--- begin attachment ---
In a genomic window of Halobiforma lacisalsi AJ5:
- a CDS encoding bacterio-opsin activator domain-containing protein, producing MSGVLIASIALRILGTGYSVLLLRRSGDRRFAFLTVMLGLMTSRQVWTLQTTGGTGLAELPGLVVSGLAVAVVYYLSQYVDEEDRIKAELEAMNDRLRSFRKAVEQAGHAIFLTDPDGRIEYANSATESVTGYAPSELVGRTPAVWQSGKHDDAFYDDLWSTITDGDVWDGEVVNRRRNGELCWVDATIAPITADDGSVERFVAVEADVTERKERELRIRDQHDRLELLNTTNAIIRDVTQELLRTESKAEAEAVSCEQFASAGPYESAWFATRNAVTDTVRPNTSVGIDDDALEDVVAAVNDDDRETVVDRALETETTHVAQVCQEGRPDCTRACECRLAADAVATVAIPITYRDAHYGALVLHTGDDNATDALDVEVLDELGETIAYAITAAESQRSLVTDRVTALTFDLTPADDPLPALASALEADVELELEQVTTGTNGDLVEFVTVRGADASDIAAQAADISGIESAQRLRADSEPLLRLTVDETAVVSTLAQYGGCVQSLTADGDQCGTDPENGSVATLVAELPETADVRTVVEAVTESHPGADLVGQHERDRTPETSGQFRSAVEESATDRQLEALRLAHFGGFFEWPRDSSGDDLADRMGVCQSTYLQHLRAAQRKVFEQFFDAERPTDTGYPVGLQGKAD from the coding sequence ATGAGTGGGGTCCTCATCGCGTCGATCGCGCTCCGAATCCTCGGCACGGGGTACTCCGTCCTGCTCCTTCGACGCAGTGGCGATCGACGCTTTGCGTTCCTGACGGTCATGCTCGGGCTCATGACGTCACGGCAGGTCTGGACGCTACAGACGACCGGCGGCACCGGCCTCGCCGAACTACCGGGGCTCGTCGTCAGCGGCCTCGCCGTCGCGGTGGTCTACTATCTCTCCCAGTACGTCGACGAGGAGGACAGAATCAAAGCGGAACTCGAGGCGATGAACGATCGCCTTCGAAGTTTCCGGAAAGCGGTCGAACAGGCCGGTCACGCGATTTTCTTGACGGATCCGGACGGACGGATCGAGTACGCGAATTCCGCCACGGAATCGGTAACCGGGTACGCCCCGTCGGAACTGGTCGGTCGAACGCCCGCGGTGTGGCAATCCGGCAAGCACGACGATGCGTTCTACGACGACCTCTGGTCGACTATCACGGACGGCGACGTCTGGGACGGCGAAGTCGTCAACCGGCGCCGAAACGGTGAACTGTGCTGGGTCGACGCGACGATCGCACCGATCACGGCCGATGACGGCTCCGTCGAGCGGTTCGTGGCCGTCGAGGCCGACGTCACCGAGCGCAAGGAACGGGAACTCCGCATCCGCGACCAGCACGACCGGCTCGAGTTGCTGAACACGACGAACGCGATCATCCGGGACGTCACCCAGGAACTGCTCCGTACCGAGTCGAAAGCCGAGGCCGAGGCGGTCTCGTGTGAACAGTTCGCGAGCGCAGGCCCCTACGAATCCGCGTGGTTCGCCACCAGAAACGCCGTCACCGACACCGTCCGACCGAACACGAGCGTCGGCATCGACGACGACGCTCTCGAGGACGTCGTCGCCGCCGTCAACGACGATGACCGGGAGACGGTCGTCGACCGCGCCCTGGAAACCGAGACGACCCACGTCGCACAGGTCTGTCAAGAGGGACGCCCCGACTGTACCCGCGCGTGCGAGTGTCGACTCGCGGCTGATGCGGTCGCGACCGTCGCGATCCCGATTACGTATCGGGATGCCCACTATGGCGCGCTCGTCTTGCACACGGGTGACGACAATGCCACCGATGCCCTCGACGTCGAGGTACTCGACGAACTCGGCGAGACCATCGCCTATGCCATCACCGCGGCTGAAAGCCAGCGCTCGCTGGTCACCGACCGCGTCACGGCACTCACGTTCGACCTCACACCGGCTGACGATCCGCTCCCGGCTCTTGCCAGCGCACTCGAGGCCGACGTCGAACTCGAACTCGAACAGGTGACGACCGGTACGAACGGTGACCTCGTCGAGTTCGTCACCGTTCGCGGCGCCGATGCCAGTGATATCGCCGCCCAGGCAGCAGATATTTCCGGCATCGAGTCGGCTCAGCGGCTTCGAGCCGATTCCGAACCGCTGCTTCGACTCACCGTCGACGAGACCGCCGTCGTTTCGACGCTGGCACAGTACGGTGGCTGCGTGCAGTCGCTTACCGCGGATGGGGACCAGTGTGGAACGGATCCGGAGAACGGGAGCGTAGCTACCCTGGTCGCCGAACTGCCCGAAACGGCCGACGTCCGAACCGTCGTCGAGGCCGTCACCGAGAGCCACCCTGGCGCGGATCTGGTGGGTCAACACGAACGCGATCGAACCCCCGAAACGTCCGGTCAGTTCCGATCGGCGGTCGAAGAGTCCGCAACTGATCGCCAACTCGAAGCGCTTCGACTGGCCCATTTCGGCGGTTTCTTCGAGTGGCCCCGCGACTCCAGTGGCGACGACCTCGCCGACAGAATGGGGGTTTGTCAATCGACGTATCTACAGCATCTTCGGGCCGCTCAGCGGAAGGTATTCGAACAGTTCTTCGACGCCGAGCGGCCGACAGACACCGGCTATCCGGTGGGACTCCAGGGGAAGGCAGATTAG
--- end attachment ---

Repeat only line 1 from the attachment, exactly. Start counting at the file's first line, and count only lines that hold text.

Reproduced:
In a genomic window of Halobiforma lacisalsi AJ5: